Data management has been a hot topic in the last years, topping even cloud computing. Here is a look at some of the trends and how they are going to impact data management professionals.
The Rise of ‘Datafication’
Today, businesses are ending up with more and more critical dependency on their data infrastructure. Before widespread electrification was implemented, most businesses were able to operate well without electricity but in a matter of a couple of decades, dependency on electricity became so strong and so broad that almost no business could continue to operate without electricity. Similarly, “datafication” is what’s happening right now. If underlying database systems are not available, manufacturing floors cannot operate, stock exchanges cannot trade, retail stores cannot sell, banks cannot serve customers, mobile phone users cannot place calls, stadiums cannot host sports games, gyms cannot verify their subscribers’ identity. The list keeps growing as more and more companies rely on data to run their core business.
Consolidation and Private Database Clouds
Database consolidation has been lagging behind application server consolidation. The latter has long moved to virtual platforms while the database posed unique challenges with host-based virtualization. However, with server virtualization improvements and database software innovations such as Oracle’s Multitenant, database consolidation moved to the next level and most recently reemerged as database as a service with SLA management, resource accounting and chargeback, self-service capabilities, and elastic capacity.
Commodity Hardware and Software
Hardware performance has been rising consistently for decades with Moore’s Law, high-speed networking, solid-state storage, and the abundance of memory. On the other hand, the cost of hardware has been consistently decreasing to the point where we now call it a commodity resource. Public cloud infrastructure as a service (IaaS) has dropped the last barriers of adoption.
On the software side, open source phenomena resulted in the availability of free or inexpensive database software that, combined with access to affordable hardware, allows practcally any company to build its own data management systems—no barriers for datafication.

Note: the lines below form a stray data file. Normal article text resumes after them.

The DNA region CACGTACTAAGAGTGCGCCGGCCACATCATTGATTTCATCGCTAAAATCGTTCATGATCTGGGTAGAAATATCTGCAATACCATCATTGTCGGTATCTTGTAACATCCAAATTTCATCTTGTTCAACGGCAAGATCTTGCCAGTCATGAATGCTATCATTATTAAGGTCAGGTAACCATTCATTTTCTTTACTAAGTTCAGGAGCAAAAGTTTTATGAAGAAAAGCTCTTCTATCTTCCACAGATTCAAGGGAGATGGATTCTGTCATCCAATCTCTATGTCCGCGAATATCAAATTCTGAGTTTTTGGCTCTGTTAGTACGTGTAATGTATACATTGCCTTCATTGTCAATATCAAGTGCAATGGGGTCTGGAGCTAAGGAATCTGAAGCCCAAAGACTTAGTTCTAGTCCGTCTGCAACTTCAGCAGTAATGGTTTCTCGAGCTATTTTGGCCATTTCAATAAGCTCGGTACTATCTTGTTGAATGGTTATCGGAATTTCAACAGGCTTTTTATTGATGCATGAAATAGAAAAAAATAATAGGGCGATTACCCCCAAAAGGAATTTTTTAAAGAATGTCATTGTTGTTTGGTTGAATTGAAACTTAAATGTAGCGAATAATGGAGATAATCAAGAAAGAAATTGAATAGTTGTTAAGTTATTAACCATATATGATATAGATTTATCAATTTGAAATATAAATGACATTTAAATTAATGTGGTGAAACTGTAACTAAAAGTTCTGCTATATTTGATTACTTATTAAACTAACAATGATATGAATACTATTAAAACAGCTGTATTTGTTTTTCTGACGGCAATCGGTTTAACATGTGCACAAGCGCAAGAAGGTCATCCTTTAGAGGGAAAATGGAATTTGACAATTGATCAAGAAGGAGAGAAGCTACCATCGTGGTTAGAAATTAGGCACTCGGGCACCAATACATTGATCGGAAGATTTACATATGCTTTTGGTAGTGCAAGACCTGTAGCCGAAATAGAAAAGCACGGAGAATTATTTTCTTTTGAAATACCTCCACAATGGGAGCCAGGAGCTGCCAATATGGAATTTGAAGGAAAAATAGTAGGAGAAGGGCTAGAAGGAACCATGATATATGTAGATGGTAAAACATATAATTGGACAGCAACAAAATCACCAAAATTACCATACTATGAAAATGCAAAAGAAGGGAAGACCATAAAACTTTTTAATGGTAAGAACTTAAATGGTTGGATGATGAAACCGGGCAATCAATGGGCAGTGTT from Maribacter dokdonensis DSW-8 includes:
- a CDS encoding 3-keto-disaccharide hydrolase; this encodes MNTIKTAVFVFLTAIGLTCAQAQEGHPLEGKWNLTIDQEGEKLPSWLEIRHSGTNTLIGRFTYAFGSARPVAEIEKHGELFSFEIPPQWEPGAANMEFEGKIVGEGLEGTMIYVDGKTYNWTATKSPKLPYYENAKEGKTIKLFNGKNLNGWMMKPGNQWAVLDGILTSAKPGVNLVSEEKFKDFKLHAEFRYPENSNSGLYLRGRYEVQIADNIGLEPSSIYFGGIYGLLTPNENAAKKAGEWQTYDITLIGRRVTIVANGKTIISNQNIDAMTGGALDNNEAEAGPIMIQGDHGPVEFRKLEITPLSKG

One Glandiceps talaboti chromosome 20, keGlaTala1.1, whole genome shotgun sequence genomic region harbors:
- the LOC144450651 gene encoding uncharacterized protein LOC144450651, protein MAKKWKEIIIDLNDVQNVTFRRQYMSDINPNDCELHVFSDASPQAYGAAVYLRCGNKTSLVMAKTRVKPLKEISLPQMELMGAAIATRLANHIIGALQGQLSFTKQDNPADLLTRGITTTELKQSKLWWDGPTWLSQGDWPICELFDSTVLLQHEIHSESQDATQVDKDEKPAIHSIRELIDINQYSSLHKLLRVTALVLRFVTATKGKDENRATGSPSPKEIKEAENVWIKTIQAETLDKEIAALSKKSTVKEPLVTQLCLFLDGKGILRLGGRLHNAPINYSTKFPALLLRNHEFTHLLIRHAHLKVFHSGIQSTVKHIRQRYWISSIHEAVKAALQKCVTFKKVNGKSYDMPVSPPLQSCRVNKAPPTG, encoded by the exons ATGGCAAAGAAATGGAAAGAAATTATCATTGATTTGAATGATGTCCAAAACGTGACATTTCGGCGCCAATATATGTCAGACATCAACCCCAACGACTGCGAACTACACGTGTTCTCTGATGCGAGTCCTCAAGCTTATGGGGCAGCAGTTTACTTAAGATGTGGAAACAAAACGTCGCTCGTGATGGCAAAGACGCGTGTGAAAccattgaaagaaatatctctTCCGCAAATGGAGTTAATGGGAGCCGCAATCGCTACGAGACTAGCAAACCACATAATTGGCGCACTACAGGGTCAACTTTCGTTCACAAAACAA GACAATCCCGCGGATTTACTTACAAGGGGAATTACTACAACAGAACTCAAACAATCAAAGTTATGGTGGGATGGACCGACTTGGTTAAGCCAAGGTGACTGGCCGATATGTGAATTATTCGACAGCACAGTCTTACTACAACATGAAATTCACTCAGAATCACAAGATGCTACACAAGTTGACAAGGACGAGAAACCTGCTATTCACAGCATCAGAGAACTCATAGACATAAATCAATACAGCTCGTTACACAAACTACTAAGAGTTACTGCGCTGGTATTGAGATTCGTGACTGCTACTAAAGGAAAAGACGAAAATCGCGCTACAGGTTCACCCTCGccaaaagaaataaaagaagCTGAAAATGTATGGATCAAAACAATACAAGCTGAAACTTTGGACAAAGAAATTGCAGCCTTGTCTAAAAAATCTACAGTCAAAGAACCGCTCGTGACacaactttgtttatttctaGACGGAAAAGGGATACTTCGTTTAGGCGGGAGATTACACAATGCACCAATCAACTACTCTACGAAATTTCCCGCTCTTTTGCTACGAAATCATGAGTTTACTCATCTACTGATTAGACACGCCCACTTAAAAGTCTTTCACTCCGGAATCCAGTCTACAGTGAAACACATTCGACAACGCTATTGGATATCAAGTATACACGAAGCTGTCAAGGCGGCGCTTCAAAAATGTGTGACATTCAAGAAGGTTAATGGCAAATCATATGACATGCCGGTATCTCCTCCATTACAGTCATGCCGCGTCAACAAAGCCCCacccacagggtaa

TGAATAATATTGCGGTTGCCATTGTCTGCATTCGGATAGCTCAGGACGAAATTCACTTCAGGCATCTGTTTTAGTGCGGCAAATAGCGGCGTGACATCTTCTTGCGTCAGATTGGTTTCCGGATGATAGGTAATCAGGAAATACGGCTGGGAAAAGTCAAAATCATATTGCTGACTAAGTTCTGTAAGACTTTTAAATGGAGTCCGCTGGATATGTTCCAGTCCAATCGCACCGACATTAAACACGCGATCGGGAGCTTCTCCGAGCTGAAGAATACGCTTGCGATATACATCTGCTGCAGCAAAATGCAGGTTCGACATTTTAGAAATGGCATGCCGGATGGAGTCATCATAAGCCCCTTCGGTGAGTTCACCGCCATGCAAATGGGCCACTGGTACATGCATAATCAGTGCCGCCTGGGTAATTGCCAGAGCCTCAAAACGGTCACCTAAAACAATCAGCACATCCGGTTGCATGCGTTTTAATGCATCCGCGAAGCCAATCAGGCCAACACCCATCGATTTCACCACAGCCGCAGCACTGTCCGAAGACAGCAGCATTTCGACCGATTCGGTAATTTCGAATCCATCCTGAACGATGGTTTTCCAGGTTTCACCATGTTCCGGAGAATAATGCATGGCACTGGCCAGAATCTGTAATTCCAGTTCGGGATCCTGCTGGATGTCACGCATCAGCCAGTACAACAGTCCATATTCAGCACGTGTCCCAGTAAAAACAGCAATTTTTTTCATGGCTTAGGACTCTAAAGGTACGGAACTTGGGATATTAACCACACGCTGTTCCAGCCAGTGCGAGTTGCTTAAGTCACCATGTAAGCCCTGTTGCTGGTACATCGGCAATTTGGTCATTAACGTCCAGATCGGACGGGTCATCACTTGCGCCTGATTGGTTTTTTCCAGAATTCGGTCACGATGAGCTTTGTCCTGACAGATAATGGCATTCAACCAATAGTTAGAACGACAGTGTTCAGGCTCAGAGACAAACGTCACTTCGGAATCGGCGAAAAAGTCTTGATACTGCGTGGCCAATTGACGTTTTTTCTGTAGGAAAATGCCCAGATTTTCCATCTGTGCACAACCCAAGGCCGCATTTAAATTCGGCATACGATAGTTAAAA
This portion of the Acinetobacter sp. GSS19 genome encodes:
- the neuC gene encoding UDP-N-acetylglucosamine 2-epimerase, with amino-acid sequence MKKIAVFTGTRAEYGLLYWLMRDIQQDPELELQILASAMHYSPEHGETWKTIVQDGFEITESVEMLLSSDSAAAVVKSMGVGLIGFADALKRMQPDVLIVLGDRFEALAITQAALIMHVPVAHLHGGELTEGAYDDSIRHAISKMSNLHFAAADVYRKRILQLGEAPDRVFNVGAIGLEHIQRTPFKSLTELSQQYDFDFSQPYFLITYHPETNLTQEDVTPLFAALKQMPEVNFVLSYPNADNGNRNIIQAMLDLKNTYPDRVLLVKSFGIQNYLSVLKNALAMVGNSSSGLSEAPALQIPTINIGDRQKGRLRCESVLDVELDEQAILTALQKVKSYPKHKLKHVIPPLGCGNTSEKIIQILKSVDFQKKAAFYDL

The Future of Database Outsourcing
Datafication, consolidation, virtualization, Moore’s Law, engineered systems, cloud computing, big data, and software innovations will all result in more eggs (business applications) ending up in one basket (a single data management system). Consequently, the impact of an incident on such a system is significantly higher, affecting larger numbers of more critical business applications and functions—for example, a major U.S. retailer that has $1 billion of annual revenue dependent on a single engineered system or another single engineered system handling 2% of Japan’s retail transactions.
Operating such critical data systems becomes much more skills-intensive rather than labor-intensive, and, as companies follow the trend of moving from a zillion low importance systems to just a few highly critical systems, outsourcing vendors will have to adapt. The modern database outsourcing industry is broken because it’s designed to source an army of cheap but mediocre workers. The future of database outsourcing is with the vendors focused on enabling their clients to build an A-team to manage the critical data systems of today and tomorrow.
Breaking Enterprise IT Silos
The age of big data spells the end of enterprise IT silos. Big data projects are very difficult to tackle by orchestrating a number of very specialized teams such as storage administrators, system engineers, network specialists, DBAs, application developers, data analysts, etc.
It’s difficult to specialize due to the quickly changing scope of roles as well as rapid evolution of the software. Getting things done in a siloed environment takes a very long time—this is misaligned with the need to be more agile and adaptable to changing requirements and timelines. A single, well-jelled big data team is able to get work done quickly and in a more optimal way—big data systems are basically new commercial supercomputers in the age of datafication and—just like with traditional supercomputers—they require a team of professionals responsible for the management of the complete system end-to-end.